How do you do it? Easy.

From The New Yorker:

We seem to have created an environment in which wonderful music, newly discovered, is difficult to treasure. For treasures, as the fugitive salesman in the flea market was implying, are hard to come by—you have to work to find them. And the function of fugitive salesmen is to slow the endless deluge, drawing our attention to one album at a time, creating demand not for what we need to survive but for what we yearn for. Because how else can you form a relationship with a record when you’re cursed with the knowledge that, just an easy click away, there might be something better, something crucial and cataclysmic? The tyranny of selection is the opposite of freedom. And the more you click, the more you enhance the disposability of your endeavor.

Man, where do I even start here?

It’s easy as hell to form a relationship with a record. If it’s good you stick with it, and if it’s not you don’t. There are still those of us who don’t think to click to the next song in search of something better.

And I don’t see how that has to have changed, even with new technology. People are still going to discover new music and bond with it. I think of Sabra and how she first discovered Pat Green, for one, on a radio countdown show but got more familiar with his music with Pandora. And she told me she discovered a lot of other music she had never heard before. Beyond that, I think of all the heavy metal I got introduced to via Sirius, as well as all the old country music I had not heard in so long. It’s not exactly Pandora, Spotify or what-have-you, but I could have easily have clicked to the next song if I didn’t like what I heard.

And that goes to the real root of the problem that the article doesn’t really address — the disposability of so much modern music. After all, you hear all these names being bandied about now — Nicki Minaj, Justin Bieber, One Direction, and the list goes on. Does anyone really think those people have any sort of staying power? Or, hell, look at what country music has become. Hunter Hayes? Yeah, that’s just what we need, a Rascal Flatts soundalike, as if the original was worth emulating. If that’s what I had to listen to I’d be clicking to the next song as fast as I could.

But on the other hand, there’s George Strait, Merle Haggard, the Rolling Stones, The Allman Brothers, Rush, Iron Maiden, and the list goes on. And no matter how one discovers music from people like that, it’s something that the listener can easily form a bond with. It’s music that speaks to you, that says, “Come on in and sit a spell.”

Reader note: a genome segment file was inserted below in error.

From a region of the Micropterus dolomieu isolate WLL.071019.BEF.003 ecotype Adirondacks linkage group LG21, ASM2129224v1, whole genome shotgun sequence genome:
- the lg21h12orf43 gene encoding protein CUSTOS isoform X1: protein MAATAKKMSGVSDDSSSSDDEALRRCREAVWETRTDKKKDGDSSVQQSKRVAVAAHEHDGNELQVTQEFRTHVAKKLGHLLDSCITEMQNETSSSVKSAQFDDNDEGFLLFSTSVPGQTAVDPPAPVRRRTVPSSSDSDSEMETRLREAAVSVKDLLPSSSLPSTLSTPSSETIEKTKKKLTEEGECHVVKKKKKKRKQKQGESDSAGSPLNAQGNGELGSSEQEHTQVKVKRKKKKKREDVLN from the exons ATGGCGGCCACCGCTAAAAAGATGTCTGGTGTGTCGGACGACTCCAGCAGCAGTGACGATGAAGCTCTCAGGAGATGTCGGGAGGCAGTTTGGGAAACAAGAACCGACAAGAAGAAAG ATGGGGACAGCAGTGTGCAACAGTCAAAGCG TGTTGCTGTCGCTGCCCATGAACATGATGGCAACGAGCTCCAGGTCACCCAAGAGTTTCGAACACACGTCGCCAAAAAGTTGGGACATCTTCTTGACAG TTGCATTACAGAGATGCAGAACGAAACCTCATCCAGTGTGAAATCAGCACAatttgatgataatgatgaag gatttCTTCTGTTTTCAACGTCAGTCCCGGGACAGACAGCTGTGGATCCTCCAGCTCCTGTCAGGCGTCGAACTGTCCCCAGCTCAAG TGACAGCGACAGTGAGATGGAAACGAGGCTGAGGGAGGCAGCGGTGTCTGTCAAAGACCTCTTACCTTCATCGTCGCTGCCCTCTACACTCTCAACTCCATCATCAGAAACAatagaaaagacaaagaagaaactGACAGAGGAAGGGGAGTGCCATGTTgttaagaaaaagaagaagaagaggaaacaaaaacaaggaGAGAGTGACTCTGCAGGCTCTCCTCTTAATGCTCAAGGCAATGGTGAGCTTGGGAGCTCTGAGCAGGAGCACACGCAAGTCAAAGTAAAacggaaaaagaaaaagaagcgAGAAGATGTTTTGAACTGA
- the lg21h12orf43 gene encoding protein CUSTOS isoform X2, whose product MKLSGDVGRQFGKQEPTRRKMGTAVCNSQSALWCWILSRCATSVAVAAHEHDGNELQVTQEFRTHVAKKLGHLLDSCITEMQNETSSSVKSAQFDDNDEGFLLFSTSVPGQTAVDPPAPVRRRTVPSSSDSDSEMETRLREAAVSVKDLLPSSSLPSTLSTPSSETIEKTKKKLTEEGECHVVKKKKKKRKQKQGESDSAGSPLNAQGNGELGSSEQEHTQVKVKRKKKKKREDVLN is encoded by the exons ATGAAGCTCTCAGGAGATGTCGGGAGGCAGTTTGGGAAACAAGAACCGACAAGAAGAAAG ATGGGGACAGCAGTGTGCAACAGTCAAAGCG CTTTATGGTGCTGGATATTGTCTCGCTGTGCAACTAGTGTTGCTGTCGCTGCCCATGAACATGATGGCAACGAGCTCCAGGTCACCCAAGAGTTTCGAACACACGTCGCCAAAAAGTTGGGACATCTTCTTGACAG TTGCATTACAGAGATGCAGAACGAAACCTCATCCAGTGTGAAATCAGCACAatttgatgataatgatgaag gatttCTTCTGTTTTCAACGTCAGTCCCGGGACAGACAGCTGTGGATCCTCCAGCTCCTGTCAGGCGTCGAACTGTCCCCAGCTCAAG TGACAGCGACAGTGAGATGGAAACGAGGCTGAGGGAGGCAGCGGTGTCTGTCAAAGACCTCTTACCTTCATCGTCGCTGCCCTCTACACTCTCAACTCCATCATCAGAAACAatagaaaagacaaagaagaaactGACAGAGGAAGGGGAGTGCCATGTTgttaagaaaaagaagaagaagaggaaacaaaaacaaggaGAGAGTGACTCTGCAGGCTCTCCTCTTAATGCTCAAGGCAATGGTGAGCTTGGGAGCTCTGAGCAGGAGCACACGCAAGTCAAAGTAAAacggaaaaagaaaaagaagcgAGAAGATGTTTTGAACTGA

The long and short of all this, I think, is that good music is going to endure. It’s going to withstand the temptation to click to whatever’s on next. I don’t see why that can’t be another of those universal truths.

(h/t Country California)

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One Response to “How do you do it? Easy.”

  1. Sabra Morse Onstott Says:

    After all, you hear all these names being bandied about now — Nicki Minaj, Justin Bieber, One Direction, and the list goes on. Does anyone really think those people have any sort of staying power?

    I think pop music, by its very nature, is disposable.

    This is one of the strengths of genre music: you’re not encouraged to be constantly on the lookout for the next big thing. (And further, I’d say if you are, it’s a personal failing.) I don’t remember the last time I heard a new Everclear song on the radio, but I know they have a new album out (& yeah, it’s on my list of things to get).

    I became familiar with Corb Lund’s music via Radio Free Texas, & it was good enough to seek out albums and I have no doubt I’ll remain a fan. Same thing with Steve Earle, really. With the exception of KNBT, no one plays his newer music, but that doesn’t mean he doesn’t have longevity–he’s good enough to seek out.

    Country music having turned more toward pop music and adopted the incessant hunt for the next big thing (witness the quote about Vince Gill’s difficulty in getting a hit) has only weakened the genre, and will continue to do so. It’s the music industry, much more than the audience, that has lost patience with developing lasting interests.

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